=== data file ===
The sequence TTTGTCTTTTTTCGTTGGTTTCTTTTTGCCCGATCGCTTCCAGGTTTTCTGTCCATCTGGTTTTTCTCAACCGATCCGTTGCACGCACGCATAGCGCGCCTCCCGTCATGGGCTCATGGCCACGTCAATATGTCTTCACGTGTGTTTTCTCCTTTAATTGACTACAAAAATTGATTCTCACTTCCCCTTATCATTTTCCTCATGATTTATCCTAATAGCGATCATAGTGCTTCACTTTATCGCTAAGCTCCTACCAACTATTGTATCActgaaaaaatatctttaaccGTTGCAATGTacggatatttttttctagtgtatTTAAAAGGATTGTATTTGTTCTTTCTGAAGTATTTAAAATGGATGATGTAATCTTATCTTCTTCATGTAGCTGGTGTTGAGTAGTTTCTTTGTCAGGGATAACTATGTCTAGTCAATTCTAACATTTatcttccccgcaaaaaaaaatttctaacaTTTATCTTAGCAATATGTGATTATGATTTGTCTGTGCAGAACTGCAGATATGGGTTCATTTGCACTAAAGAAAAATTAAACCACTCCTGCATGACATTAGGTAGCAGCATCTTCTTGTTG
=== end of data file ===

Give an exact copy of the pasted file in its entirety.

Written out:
The sequence TTTGTCTTTTTTCGTTGGTTTCTTTTTGCCCGATCGCTTCCAGGTTTTCTGTCCATCTGGTTTTTCTCAACCGATCCGTTGCACGCACGCATAGCGCGCCTCCCGTCATGGGCTCATGGCCACGTCAATATGTCTTCACGTGTGTTTTCTCCTTTAATTGACTACAAAAATTGATTCTCACTTCCCCTTATCATTTTCCTCATGATTTATCCTAATAGCGATCATAGTGCTTCACTTTATCGCTAAGCTCCTACCAACTATTGTATCActgaaaaaatatctttaaccGTTGCAATGTacggatatttttttctagtgtatTTAAAAGGATTGTATTTGTTCTTTCTGAAGTATTTAAAATGGATGATGTAATCTTATCTTCTTCATGTAGCTGGTGTTGAGTAGTTTCTTTGTCAGGGATAACTATGTCTAGTCAATTCTAACATTTatcttccccgcaaaaaaaaatttctaacaTTTATCTTAGCAATATGTGATTATGATTTGTCTGTGCAGAACTGCAGATATGGGTTCATTTGCACTAAAGAAAAATTAAACCACTCCTGCATGACATTAGGTAGCAGCATCTTCTTGTTG